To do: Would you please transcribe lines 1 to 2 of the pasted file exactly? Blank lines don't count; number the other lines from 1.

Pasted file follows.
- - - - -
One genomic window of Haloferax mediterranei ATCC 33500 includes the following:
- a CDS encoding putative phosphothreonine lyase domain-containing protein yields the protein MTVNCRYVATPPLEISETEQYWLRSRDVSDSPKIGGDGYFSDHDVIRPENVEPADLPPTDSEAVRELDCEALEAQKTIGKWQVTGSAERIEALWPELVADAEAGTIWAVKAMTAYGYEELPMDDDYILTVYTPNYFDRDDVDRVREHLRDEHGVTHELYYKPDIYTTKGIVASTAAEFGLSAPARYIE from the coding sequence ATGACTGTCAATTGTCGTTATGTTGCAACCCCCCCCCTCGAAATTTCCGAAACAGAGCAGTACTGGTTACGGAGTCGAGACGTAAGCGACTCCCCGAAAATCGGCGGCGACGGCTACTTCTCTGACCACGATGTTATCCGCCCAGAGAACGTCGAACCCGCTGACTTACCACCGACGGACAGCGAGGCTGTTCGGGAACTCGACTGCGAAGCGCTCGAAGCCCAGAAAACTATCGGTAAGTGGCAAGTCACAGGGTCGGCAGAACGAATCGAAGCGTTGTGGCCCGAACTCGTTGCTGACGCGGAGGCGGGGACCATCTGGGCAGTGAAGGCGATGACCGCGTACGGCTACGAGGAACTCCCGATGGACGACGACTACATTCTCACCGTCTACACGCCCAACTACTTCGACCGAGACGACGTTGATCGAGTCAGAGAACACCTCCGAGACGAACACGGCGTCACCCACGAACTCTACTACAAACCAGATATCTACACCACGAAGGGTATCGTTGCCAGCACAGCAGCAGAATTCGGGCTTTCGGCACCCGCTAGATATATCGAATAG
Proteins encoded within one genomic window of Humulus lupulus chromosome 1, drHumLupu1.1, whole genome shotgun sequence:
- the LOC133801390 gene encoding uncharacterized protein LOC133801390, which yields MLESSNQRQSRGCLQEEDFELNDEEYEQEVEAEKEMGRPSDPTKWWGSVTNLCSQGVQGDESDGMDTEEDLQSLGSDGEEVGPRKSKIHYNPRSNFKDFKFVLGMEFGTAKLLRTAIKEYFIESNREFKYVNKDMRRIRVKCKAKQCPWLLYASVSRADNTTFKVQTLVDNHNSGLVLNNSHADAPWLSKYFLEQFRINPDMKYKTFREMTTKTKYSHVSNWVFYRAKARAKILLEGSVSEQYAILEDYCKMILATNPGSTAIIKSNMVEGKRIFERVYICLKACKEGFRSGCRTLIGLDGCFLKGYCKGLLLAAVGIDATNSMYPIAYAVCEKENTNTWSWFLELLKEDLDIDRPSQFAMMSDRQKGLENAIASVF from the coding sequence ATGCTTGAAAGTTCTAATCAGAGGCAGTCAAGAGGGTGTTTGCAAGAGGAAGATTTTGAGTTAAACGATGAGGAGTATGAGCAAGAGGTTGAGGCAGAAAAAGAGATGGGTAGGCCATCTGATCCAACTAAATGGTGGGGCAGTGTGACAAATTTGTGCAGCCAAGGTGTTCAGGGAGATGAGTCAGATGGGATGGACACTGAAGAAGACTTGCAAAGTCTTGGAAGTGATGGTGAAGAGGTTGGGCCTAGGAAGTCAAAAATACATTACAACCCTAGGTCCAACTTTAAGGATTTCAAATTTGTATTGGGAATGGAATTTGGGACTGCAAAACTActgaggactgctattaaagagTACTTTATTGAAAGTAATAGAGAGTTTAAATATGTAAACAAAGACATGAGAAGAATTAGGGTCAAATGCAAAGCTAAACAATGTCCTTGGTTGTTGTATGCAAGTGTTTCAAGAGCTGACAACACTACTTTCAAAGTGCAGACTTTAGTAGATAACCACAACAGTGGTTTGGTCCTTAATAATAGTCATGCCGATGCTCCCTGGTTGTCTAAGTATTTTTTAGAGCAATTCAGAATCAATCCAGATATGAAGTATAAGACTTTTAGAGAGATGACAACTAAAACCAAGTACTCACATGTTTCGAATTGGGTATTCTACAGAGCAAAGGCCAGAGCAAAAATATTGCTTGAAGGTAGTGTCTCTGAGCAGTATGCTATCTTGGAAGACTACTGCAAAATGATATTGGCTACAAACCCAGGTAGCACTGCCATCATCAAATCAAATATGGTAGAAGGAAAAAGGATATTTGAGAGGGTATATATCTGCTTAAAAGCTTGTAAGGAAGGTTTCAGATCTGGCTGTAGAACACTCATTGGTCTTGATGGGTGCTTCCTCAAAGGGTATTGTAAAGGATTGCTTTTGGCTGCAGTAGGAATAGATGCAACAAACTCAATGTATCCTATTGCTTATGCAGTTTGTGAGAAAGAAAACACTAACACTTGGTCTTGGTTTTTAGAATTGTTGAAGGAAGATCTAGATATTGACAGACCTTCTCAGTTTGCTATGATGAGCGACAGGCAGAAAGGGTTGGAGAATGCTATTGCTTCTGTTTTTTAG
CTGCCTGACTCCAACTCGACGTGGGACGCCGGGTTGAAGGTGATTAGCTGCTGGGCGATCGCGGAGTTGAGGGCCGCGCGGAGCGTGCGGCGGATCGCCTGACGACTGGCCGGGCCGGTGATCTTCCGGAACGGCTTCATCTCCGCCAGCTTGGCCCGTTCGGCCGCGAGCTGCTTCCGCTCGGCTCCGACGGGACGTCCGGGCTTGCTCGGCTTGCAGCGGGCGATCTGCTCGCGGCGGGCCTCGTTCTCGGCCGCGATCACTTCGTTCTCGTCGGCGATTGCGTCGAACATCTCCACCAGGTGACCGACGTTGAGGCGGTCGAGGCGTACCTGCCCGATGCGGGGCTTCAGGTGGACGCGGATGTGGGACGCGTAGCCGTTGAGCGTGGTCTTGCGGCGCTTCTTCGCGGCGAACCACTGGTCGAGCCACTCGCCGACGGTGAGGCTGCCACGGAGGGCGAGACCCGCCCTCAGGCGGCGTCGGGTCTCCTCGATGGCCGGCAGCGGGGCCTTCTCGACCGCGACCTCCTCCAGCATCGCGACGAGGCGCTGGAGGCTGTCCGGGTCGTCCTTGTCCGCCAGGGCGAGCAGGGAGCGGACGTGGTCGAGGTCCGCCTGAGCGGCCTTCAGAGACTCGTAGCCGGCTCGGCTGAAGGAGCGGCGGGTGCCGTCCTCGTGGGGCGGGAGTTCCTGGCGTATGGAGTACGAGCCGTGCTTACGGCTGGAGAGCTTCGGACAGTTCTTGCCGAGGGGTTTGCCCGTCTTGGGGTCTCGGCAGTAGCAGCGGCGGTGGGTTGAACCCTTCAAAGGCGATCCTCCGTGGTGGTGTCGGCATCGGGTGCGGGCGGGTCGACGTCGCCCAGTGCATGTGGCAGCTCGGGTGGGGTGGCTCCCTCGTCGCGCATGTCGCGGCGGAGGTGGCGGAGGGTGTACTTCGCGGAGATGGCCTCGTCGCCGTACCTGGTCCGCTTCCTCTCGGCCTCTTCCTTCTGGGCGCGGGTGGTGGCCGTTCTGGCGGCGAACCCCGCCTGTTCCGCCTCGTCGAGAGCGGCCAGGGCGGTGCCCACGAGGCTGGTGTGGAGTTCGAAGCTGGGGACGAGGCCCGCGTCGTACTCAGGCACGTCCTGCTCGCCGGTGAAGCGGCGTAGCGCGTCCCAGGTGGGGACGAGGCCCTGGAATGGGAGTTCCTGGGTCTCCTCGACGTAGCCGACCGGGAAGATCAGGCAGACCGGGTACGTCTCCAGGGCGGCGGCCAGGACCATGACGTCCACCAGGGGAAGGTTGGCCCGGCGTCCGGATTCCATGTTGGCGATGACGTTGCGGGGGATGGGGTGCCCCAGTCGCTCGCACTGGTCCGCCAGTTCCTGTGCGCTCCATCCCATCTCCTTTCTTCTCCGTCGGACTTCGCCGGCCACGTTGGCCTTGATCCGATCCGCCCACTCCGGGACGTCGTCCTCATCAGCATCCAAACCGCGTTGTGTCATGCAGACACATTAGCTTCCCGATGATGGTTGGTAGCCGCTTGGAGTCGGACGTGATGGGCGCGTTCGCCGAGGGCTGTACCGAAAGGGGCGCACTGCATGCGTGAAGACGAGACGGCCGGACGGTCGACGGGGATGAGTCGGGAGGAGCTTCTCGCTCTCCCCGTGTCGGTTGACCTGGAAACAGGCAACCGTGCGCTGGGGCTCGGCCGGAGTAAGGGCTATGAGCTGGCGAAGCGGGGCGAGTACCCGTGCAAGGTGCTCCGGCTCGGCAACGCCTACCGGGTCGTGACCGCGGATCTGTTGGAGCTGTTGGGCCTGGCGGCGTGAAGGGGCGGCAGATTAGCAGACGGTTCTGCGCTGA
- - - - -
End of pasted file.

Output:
One genomic window of Haloferax mediterranei ATCC 33500 includes the following:
- a CDS encoding putative phosphothreonine lyase domain-containing protein yields the protein MTVNCRYVATPPLEISETEQYWLRSRDVSDSPKIGGDGYFSDHDVIRPENVEPADLPPTDSEAVRELDCEALEAQKTIGKWQVTGSAERIEALWPELVADAEAGTIWAVKAMTAYGYEELPMDDDYILTVYTPNYFDRDDVDRVREHLRDEHGVTHELYYKPDIYTTKGIVASTAAEFGLSAPARYIE from the coding sequence ATGACTGTCAATTGTCGTTATGTTGCAACCCCCCCCCTCGAAATTTCCGAAACAGAGCAGTACTGGTTACGGAGTCGAGACGTAAGCGACTCCCCGAAAATCGGCGGCGACGGCTACTTCTCTGACCACGATGTTATCCGCCCAGAGAACGTCGAACCCGCTGACTTACCACCGACGGACAGCGAGGCTGTTCGGGAACTCGACTGCGAAGCGCTCGAAGCCCAGAAAACTATCGGTAAGTGGCAAGTCACAGGGTCGGCAGAACGAATCGAAGCGTTGTGGCCCGAACTCGTTGCTGACGCGGAGGCGGGGACCATCTGGGCAGTGAAGGCGATGACCGCGTACGGCTACGAGGAACTCCCGATGGACGACGACTACATTCTCACCGTCTACACGCCCAACTACTTCGACCGAGACGACGTTGATCGAGTCAGAGAACACCTCCGAGACGAACACGGCGTCACCCACGAACTCTACTACAAACCAGATATCTACACCACGAAGGGTATCGTTGCCAGCACAGCAGCAGAATTCGGGCTTTCGGCACCCGCTAGATATATCGAATAG